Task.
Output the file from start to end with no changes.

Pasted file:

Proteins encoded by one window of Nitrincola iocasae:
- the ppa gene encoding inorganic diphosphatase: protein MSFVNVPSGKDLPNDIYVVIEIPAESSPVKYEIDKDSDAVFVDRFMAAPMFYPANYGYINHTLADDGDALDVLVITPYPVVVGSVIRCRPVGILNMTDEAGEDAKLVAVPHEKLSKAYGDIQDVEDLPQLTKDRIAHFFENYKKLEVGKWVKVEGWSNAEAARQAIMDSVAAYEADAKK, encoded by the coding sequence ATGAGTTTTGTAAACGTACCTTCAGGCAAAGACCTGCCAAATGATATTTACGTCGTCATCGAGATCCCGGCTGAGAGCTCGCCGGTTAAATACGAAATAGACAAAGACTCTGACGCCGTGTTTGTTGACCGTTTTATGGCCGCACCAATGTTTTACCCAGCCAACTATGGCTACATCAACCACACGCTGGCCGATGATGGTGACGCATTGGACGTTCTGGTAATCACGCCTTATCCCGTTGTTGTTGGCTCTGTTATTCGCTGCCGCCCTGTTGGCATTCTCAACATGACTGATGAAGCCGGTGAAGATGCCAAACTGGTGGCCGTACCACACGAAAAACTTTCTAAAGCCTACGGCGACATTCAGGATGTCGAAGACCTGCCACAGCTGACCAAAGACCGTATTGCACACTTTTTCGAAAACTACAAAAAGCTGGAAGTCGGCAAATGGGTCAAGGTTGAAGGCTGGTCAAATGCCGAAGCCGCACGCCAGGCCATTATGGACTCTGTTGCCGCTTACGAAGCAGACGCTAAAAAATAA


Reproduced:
Proteins encoded by one window of Nitrincola iocasae:
- the ppa gene encoding inorganic diphosphatase: protein MSFVNVPSGKDLPNDIYVVIEIPAESSPVKYEIDKDSDAVFVDRFMAAPMFYPANYGYINHTLADDGDALDVLVITPYPVVVGSVIRCRPVGILNMTDEAGEDAKLVAVPHEKLSKAYGDIQDVEDLPQLTKDRIAHFFENYKKLEVGKWVKVEGWSNAEAARQAIMDSVAAYEADAKK, encoded by the coding sequence ATGAGTTTTGTAAACGTACCTTCAGGCAAAGACCTGCCAAATGATATTTACGTCGTCATCGAGATCCCGGCTGAGAGCTCGCCGGTTAAATACGAAATAGACAAAGACTCTGACGCCGTGTTTGTTGACCGTTTTATGGCCGCACCAATGTTTTACCCAGCCAACTATGGCTACATCAACCACACGCTGGCCGATGATGGTGACGCATTGGACGTTCTGGTAATCACGCCTTATCCCGTTGTTGTTGGCTCTGTTATTCGCTGCCGCCCTGTTGGCATTCTCAACATGACTGATGAAGCCGGTGAAGATGCCAAACTGGTGGCCGTACCACACGAAAAACTTTCTAAAGCCTACGGCGACATTCAGGATGTCGAAGACCTGCCACAGCTGACCAAAGACCGTATTGCACACTTTTTCGAAAACTACAAAAAGCTGGAAGTCGGCAAATGGGTCAAGGTTGAAGGCTGGTCAAATGCCGAAGCCGCACGCCAGGCCATTATGGACTCTGTTGCCGCTTACGAAGCAGACGCTAAAAAATAA